Hub participants can carry on a social enterprise activity directly through increased resources (capital and staff) or through contractual arrangements with third parties, such as joint ventures, leases, licences, or franchises. The advantage to carrying on the social enterprise directly is that hub participants maintain governance control over the activity and utilize available capacity. The disadvantages include risk to a registered charity's charitable status or risk to a not-for-profit organization's tax-exempt status. The situation is increasingly complex if some participants in the activity are registered charities and others are tax-exempt not-for-profit organizations (different analysis would apply), so directly carrying on the activity may not be appropriate for organizations hoping to work together to run a for-profit social enterprise through a "contractual" hub.
2. Social Enterprise Carried On Through a Separate Corporation:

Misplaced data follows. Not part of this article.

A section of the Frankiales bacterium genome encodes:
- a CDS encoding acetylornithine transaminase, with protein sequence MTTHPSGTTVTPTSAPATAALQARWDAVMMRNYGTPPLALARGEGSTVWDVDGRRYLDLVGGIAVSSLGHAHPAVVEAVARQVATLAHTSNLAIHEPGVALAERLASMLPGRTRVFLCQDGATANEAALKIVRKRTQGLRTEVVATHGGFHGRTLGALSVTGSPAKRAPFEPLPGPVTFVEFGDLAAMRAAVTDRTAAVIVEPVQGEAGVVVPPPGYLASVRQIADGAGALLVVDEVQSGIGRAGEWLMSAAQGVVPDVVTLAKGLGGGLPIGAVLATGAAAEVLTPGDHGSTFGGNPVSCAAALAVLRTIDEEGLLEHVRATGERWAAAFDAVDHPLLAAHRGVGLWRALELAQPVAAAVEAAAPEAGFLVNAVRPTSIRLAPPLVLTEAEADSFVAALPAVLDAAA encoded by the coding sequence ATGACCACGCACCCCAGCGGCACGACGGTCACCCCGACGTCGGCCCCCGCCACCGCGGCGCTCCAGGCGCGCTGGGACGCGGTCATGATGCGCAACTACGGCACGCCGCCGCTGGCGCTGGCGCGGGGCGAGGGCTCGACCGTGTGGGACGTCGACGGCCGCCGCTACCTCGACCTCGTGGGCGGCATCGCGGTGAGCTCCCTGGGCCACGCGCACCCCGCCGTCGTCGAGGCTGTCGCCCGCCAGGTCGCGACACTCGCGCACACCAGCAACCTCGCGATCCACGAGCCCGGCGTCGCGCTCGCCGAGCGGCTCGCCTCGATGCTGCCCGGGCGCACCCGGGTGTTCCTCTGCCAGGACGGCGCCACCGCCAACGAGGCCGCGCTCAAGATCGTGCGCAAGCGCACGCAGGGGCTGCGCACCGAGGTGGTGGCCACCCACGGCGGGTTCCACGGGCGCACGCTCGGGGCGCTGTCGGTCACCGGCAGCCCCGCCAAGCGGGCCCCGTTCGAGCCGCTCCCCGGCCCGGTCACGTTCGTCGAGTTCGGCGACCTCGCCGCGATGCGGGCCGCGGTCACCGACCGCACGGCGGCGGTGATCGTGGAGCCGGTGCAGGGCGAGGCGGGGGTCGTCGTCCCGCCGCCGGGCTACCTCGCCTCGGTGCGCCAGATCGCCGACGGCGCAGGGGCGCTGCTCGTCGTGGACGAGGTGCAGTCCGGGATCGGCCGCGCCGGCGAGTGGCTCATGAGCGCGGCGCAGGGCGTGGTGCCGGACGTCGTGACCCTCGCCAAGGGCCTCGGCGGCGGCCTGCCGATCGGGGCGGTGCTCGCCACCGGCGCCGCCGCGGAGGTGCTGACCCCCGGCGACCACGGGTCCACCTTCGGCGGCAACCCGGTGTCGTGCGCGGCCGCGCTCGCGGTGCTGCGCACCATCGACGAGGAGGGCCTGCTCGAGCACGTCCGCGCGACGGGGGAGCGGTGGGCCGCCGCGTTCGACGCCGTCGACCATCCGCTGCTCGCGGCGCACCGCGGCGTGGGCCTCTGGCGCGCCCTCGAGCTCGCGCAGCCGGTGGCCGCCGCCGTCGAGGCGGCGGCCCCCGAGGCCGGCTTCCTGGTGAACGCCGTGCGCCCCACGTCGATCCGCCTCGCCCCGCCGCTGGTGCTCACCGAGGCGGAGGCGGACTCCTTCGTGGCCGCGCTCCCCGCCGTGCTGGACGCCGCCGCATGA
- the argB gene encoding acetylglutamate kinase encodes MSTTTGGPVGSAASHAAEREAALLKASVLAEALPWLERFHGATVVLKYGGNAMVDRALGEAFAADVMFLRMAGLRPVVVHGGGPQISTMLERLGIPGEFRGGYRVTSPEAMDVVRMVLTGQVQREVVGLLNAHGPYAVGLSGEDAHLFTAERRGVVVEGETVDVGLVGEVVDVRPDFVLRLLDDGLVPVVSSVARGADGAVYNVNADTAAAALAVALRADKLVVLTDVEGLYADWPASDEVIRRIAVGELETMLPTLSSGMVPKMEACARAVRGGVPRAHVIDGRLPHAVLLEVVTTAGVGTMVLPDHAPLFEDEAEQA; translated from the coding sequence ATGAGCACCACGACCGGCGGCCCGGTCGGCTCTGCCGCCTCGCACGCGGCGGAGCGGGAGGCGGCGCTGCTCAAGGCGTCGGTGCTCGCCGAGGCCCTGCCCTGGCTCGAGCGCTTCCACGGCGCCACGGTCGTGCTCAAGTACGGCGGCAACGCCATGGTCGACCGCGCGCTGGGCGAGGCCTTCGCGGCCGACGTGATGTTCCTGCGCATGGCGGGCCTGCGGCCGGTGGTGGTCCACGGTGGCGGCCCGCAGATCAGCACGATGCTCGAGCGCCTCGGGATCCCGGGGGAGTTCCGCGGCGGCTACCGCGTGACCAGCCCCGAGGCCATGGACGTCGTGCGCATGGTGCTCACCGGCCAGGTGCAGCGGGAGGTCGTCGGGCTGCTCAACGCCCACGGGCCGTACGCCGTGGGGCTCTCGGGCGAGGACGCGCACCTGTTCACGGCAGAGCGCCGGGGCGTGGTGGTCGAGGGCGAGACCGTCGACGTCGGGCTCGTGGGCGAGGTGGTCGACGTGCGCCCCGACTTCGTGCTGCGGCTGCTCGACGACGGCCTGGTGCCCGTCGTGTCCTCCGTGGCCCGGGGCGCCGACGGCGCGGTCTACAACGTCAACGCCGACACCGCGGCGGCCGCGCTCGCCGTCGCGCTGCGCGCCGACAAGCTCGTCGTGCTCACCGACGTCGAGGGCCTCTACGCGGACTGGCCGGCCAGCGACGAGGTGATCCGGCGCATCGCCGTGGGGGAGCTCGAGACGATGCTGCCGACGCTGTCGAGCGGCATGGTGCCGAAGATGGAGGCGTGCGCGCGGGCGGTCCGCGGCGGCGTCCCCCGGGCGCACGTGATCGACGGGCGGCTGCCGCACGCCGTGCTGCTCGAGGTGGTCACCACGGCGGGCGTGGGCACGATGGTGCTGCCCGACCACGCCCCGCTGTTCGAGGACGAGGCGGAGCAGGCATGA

Hub participants may consider carrying on an activity indirectly, through forming a new registered charity, a new tax-exempt not-for-profit corporation or a taxable for-profit subsidiary corporation. There are several advantages of using a separate corporation, including: to limit risk to each participant's charitable or not-for-profit status; to isolate the main assets of the participant(s) from liability from the hub or social enterprise. A key disadvantage of a hub corporate structure is that it requires additional resources and effort to govern (although we have developed tools that can assist in reducing complexity, cost and risk). From a tax perspective, the ability of a tax-exempt not-for-profit to operate a profit-making activity in a taxable subsidiary is not without limitations. Of course, the separate registered charity or tax-exempt not-for-profit "hubco" must also comply with the restrictions under the Income Tax Act (Canada), but any risk related to a failure to do so is limited to the assets in the "hubco" only. A for-profit corporation is not similarly limited in its activities, but will not enjoy the same tax benefits as a registered charity or not-for-profit corporation, although careful planning with the advice of professional advisors can significantly reduce the impact of applicable taxes through a gift/dividend strategy making this option appealing to many.